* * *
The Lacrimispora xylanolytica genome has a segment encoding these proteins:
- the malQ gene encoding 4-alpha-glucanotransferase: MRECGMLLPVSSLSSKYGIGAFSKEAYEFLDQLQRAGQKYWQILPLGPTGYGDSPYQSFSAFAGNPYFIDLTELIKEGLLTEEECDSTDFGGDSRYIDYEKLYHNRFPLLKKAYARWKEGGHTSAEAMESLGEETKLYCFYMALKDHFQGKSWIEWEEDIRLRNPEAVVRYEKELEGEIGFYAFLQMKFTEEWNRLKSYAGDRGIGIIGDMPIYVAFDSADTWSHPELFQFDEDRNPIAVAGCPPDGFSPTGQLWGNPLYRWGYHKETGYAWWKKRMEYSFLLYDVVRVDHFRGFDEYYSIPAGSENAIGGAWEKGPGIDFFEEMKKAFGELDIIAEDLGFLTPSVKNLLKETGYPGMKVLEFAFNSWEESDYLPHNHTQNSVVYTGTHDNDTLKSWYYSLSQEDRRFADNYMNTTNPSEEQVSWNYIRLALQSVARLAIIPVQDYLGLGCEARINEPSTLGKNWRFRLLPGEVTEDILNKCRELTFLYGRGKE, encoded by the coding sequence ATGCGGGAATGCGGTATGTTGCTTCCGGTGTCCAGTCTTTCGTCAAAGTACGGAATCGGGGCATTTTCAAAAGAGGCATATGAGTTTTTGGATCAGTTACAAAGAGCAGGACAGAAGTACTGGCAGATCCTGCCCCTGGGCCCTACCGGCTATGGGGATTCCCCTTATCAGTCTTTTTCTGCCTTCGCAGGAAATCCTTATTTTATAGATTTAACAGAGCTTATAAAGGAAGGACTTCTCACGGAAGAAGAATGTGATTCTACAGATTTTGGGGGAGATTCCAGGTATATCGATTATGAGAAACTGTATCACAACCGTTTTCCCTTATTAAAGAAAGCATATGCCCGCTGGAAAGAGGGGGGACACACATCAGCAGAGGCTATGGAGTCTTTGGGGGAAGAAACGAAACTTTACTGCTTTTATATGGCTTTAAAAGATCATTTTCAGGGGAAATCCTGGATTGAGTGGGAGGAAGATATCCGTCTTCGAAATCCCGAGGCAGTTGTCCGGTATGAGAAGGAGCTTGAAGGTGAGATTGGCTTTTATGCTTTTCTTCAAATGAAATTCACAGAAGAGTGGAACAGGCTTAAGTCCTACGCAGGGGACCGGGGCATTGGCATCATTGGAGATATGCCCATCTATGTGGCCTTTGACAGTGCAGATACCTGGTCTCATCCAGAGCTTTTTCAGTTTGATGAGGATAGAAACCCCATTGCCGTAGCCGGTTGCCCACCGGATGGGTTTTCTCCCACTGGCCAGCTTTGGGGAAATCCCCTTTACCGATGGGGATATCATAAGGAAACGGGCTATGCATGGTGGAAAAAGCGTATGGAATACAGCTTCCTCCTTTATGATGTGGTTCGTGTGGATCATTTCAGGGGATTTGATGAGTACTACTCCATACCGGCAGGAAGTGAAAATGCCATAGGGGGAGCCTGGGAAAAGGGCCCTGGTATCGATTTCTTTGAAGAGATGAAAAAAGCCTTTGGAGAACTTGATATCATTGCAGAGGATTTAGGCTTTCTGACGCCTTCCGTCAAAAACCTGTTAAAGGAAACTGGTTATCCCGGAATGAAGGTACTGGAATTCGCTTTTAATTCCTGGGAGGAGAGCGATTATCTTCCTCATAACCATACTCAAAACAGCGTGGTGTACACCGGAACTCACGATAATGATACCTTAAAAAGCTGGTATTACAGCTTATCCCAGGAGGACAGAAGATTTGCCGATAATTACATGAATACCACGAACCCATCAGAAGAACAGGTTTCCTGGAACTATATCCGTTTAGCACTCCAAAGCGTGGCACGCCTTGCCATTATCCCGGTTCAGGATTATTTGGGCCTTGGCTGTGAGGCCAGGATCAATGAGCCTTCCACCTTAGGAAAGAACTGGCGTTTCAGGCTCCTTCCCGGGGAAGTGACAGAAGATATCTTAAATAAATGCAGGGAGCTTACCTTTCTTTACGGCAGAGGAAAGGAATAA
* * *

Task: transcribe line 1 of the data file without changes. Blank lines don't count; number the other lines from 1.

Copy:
The Lacrimispora xylanolytica genome has a segment encoding these proteins: